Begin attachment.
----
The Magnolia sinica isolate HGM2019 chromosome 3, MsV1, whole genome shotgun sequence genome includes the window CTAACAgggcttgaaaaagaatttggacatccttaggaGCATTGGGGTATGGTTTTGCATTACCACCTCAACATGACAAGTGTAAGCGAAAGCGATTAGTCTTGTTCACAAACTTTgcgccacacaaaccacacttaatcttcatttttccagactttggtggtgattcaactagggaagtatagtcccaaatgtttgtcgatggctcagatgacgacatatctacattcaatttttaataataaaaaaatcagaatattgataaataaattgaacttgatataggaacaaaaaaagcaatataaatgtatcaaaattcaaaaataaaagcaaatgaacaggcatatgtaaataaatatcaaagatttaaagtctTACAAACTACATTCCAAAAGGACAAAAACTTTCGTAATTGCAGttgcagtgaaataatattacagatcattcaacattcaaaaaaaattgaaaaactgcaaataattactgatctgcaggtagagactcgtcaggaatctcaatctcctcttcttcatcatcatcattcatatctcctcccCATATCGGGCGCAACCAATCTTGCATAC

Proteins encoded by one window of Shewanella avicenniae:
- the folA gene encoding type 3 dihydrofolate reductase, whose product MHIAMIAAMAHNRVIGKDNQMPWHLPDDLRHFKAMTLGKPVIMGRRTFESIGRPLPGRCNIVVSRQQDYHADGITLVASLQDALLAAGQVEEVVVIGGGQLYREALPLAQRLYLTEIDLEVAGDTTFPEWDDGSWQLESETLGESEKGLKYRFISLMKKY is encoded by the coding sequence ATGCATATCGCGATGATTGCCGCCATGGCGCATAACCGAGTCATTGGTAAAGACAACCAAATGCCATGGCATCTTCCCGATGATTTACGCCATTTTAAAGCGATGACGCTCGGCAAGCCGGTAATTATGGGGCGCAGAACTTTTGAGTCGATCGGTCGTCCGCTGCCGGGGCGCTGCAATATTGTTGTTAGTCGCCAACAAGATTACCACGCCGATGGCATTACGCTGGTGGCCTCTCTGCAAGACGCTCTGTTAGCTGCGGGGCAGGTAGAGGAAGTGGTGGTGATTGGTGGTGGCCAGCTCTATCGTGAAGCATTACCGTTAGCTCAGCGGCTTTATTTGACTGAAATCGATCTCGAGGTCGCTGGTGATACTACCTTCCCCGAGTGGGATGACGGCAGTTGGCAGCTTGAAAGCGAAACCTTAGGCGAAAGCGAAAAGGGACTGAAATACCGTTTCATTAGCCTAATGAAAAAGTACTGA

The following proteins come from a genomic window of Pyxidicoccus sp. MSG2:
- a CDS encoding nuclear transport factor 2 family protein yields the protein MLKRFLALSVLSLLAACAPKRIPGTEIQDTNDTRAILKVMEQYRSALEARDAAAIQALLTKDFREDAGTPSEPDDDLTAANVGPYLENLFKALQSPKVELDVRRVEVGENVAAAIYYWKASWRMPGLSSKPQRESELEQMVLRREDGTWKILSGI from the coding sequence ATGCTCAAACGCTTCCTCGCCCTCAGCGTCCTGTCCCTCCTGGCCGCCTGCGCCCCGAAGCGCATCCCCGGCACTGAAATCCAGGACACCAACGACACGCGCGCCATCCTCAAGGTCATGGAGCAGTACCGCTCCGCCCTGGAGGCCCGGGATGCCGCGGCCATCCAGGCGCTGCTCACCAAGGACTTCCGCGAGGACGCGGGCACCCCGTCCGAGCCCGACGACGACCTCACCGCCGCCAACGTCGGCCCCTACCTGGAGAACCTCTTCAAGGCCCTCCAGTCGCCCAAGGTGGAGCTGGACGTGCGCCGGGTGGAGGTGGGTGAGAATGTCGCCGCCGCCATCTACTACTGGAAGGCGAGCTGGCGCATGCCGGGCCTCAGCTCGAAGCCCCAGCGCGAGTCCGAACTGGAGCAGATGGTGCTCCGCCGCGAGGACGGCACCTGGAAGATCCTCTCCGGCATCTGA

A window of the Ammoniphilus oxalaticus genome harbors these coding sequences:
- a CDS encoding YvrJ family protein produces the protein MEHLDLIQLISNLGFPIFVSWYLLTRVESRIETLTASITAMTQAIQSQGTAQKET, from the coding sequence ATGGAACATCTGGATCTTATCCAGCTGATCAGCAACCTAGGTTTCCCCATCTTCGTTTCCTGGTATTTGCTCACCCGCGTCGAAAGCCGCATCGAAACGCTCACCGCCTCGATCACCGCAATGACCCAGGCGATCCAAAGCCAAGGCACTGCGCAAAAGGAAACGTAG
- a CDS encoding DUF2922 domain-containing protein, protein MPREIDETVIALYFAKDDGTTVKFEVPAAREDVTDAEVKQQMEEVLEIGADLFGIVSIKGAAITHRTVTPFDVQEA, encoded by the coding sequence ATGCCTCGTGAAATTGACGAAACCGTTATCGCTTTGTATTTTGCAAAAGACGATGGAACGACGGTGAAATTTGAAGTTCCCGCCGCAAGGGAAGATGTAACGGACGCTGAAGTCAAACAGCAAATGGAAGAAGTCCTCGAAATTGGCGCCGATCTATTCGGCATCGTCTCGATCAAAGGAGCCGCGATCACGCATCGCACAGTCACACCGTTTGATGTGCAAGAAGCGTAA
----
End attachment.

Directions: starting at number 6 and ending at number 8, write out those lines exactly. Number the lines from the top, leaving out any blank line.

A window of the Ammoniphilus oxalaticus genome harbors these coding sequences:
- a CDS encoding YvrJ family protein produces the protein MEHLDLIQLISNLGFPIFVSWYLLTRVESRIETLTASITAMTQAIQSQGTAQKET, from the coding sequence ATGGAACATCTGGATCTTATCCAGCTGATCAGCAACCTAGGTTTCCCCATCTTCGTTTCCTGGTATTTGCTCACCCGCGTCGAAAGCCGCATCGAAACGCTCACCGCCTCGATCACCGCAATGACCCAGGCGATCCAAAGCCAAGGCACTGCGCAAAAGGAAACGTAG
- a CDS encoding DUF2922 domain-containing protein, protein MPREIDETVIALYFAKDDGTTVKFEVPAAREDVTDAEVKQQMEEVLEIGADLFGIVSIKGAAITHRTVTPFDVQEA, encoded by the coding sequence ATGCCTCGTGAAATTGACGAAACCGTTATCGCTTTGTATTTTGCAAAAGACGATGGAACGACGGTGAAATTTGAAGTTCCCGCCGCAAGGGAAGATGTAACGGACGCTGAAGTCAAACAGCAAATGGAAGAAGTCCTCGAAATTGGCGCCGATCTATTCGGCATCGTCTCGATCAAAGGAGCCGCGATCACGCATCGCACAGTCACACCGTTTGATGTGCAAGAAGCGTAA